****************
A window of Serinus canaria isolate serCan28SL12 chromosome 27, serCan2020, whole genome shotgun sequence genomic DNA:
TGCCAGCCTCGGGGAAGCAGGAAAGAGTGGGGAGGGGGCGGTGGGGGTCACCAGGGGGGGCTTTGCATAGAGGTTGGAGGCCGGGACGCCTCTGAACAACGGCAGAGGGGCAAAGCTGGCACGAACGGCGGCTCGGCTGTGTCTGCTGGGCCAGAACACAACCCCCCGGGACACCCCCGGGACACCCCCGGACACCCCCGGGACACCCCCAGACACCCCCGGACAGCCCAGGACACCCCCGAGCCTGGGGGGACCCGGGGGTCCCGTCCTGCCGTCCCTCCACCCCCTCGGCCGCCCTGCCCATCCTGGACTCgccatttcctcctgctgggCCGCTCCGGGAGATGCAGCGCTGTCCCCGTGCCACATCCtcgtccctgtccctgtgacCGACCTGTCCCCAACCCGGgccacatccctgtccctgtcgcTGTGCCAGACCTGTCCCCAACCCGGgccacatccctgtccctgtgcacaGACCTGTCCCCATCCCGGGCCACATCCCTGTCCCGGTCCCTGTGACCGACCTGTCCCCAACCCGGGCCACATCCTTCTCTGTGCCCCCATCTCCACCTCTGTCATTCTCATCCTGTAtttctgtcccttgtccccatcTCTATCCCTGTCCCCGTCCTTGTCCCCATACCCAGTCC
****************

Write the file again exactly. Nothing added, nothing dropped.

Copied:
A window of Serinus canaria isolate serCan28SL12 chromosome 27, serCan2020, whole genome shotgun sequence genomic DNA:
TGCCAGCCTCGGGGAAGCAGGAAAGAGTGGGGAGGGGGCGGTGGGGGTCACCAGGGGGGGCTTTGCATAGAGGTTGGAGGCCGGGACGCCTCTGAACAACGGCAGAGGGGCAAAGCTGGCACGAACGGCGGCTCGGCTGTGTCTGCTGGGCCAGAACACAACCCCCCGGGACACCCCCGGGACACCCCCGGACACCCCCGGGACACCCCCAGACACCCCCGGACAGCCCAGGACACCCCCGAGCCTGGGGGGACCCGGGGGTCCCGTCCTGCCGTCCCTCCACCCCCTCGGCCGCCCTGCCCATCCTGGACTCgccatttcctcctgctgggCCGCTCCGGGAGATGCAGCGCTGTCCCCGTGCCACATCCtcgtccctgtccctgtgacCGACCTGTCCCCAACCCGGgccacatccctgtccctgtcgcTGTGCCAGACCTGTCCCCAACCCGGgccacatccctgtccctgtgcacaGACCTGTCCCCATCCCGGGCCACATCCCTGTCCCGGTCCCTGTGACCGACCTGTCCCCAACCCGGGCCACATCCTTCTCTGTGCCCCCATCTCCACCTCTGTCATTCTCATCCTGTAtttctgtcccttgtccccatcTCTATCCCTGTCCCCGTCCTTGTCCCCATACCCAGTCC